What is gluten?
Gluten is a "sticky" compound found primarily in wheat, barley, and rye. It provides the glue that holds bread and other baked good together and creates the creamy texture of many soups, dressings, and condiments.
Why avoid gluten?
A small percentage of the population have an autoimmune disease called celiac disease, which means that eating gluten causes damage to the villi or tiny hair-like projections in their small intestines. Once damaged has occurred, the villi cannot absorb nutrients effectively. Many other people have gluten sensitivities or intolerances that do not necessarily damage their intestines, but lead to similar side effects including digestive issues, skin rashes, mood disorders, migraines, and/or joint pain. Check out the Gluten Free Network Website for more information about the difference between celiac disease and gluten intolerance as well as the possible symptoms.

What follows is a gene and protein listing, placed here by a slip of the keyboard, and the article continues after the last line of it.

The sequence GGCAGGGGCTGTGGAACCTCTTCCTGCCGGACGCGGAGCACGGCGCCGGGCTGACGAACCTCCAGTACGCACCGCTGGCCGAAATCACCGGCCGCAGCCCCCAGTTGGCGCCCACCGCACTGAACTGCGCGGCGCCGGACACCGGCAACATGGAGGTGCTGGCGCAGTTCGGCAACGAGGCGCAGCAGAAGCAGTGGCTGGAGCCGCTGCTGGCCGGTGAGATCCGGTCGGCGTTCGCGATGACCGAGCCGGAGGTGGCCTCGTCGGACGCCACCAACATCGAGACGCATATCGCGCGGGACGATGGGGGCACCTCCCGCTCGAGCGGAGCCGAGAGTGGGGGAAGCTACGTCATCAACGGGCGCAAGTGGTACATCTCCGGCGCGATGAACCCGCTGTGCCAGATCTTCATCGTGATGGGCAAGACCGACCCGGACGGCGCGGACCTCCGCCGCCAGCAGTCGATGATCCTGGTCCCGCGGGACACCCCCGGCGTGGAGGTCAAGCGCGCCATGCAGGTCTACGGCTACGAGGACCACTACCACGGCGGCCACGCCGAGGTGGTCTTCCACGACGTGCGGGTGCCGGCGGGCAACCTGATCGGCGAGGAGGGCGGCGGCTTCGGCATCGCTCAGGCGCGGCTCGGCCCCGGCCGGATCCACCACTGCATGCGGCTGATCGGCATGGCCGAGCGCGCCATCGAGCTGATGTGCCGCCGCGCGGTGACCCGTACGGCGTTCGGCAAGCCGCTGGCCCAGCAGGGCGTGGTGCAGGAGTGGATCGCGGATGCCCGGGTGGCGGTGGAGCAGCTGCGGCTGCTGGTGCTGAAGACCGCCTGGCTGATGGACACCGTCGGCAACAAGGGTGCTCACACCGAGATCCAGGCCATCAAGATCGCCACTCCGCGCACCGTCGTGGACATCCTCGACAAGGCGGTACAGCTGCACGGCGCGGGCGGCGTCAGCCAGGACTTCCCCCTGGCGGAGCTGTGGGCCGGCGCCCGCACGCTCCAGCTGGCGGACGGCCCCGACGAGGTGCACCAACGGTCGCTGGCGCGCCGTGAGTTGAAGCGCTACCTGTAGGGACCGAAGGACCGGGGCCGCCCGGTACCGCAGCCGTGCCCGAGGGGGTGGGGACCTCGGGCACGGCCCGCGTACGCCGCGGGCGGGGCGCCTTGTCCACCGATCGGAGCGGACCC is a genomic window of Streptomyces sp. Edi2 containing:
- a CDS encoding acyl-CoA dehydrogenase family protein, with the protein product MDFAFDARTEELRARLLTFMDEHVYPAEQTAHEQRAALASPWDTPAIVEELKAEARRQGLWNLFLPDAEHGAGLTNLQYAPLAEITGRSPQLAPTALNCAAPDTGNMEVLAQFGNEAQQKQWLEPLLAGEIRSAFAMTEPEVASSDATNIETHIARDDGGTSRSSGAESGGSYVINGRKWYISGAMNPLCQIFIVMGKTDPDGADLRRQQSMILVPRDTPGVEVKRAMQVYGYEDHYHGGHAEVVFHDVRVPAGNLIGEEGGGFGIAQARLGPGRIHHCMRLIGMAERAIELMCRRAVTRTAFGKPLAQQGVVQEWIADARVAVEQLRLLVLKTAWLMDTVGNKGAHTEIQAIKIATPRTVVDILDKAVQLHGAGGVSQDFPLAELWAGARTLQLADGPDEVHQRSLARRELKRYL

How do you know if you have a gluten issue?
Blood tests and biopsy of the small intestine tissue can be used to determine whether someone has celiac disease. See the Mayo clinic website for more information about these tests. It is more difficult to detect a gluten sensitive or intolerance. This Gluten Sensitivity Self-Test may help you determine whether gluten may be an issue for you.
What foods to avoid?
The following ingredients should not be consumed.
- Wheat (durum, graham, kamut, semolina, spelt)
- Malt, malt flavoring, malt vinegar (are generally made from barley, verify the source)
What can you eat on a gluten free diet?
- Beans, seeds, nuts in their natural, unprocessed form
- Fresh eggs
- Fresh meats, fish and poultry (not breaded, batter-coated or marinated)
- Fruits and vegetables
- Most dairy products
What grain and starches can be a part of a gluten-free diet?
|Amaranth||Arrowroot||Buckwheat||Corn and cornmeal|
Gluten-free flours (rice, soy, corn, potato, bean)